"The first sergeant's job in the Army or Marines is to make sure his company's ready to be led when the commander leads it. First Sgt. Lanham - who seemed to be everywhere in the austere desert fort - would go along on the patrol to monitor the squad's proficiency. Since the unit's last Iraq tour, personnel turnover had been almost 75 percent, with most of the Marines 20 years old or younger.
They looked young. But they already carried themselves like veterans.
Before the patrol began, there was a preliminary inspection, a final squad-leader's inspection, then a last check by the duty officer. Did everyone have plenty of ammo?
KARMAH is one of the areas of Anbar Province in the process of flipping to our side, although it's still Indian country a few kilometers to the north.
Last year, any foot patrol in Karmah would've attracted hostile fire. Now the Marines just had to worry about occasional snipers and remote-controlled bombs - the infamous IEDs.
Orange and mean, the sun popped up as we left the dusty outpost. With its sandbagged rooftop bunkers, blast barriers and wire, it didn't have the sanitized look you encounter in films. Outpost Delta's a hard place for hard men.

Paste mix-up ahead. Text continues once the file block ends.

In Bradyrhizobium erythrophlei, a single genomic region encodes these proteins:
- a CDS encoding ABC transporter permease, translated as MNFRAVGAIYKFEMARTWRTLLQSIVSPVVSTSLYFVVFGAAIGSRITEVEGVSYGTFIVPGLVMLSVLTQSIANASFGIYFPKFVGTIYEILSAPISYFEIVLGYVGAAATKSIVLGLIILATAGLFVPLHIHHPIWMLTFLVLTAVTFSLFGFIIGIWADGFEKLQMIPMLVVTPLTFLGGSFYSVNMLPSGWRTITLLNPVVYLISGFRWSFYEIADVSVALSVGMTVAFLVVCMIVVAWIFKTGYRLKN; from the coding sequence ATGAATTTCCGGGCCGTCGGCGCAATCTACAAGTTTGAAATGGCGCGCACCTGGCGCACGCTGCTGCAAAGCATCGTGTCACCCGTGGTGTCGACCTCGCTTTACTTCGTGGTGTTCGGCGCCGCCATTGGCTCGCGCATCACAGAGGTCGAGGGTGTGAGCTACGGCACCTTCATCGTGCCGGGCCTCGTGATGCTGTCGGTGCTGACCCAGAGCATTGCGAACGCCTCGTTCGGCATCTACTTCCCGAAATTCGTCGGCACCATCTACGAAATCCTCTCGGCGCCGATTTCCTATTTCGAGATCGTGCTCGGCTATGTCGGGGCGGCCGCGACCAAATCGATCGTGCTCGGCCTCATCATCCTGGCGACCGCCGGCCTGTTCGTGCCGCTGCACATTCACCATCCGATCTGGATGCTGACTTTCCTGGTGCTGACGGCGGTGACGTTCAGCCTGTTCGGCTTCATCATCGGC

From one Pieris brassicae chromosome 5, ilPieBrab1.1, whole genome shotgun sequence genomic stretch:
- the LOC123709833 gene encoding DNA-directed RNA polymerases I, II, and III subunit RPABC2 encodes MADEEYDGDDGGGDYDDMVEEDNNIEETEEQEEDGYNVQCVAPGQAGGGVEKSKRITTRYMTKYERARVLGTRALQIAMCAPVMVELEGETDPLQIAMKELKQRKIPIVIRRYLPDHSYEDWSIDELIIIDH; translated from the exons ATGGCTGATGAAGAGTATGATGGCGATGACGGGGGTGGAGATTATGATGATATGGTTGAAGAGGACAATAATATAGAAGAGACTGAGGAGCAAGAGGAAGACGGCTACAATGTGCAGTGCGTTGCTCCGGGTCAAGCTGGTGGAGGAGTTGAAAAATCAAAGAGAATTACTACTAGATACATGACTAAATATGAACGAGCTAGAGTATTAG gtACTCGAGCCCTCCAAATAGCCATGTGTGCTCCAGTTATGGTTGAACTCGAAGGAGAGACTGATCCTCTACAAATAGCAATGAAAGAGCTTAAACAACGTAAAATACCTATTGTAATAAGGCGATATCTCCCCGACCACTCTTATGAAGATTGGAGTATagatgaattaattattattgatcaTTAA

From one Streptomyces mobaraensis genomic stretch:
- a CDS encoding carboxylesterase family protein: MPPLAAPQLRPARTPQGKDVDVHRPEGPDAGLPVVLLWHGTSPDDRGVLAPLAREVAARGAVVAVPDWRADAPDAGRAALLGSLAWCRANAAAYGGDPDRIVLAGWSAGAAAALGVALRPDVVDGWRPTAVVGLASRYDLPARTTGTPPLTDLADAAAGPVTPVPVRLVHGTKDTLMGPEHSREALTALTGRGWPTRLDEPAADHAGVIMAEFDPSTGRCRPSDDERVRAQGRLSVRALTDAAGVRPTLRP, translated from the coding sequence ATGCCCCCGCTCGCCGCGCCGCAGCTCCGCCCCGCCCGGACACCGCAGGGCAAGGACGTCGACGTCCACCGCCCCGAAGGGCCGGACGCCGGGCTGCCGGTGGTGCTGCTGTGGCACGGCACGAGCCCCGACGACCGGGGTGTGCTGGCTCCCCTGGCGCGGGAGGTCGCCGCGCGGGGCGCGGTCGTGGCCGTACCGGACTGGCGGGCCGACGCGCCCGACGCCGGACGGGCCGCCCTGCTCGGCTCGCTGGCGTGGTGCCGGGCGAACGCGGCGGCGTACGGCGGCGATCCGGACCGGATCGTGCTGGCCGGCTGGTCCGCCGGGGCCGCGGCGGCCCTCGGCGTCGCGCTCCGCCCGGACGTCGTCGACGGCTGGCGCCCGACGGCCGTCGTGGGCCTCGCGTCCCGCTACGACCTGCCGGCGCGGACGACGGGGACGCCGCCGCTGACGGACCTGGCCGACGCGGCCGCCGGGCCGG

The patrol hunted methodically through a junked landscape where IEDs could have been hidden anywhere. Industrial ruins overlooked fields littered with rusted vehicle cabs and endless shoals of garbage. Unfinished, wretchedly built houses seemed to have been built at random in the wasteland. A few lonely date palms and low-lying reeds marked a seasonal stream.
There was no sign of water now. The heat had begun its attack. Carrying just half the burden of the Marines, I was greased with sweat.
EXPERIENCE tells. First Sgt. Lanham didn't interfere - he let the squad leader do his job. But the top sergeant had the best situational awareness, scanning 360 degrees, pausing to check out potential sniper hides through his rifle's sights and constantly evaluating fields of fire.
But the young Marines moved well, too. Remarkably well.
Rigorously disciplined, they fanned out when crossing open areas and crisply provided overwatch where the terrain grew restricted. You would've thought they were multi-tour veterans, but they'd been in Iraq less than a month.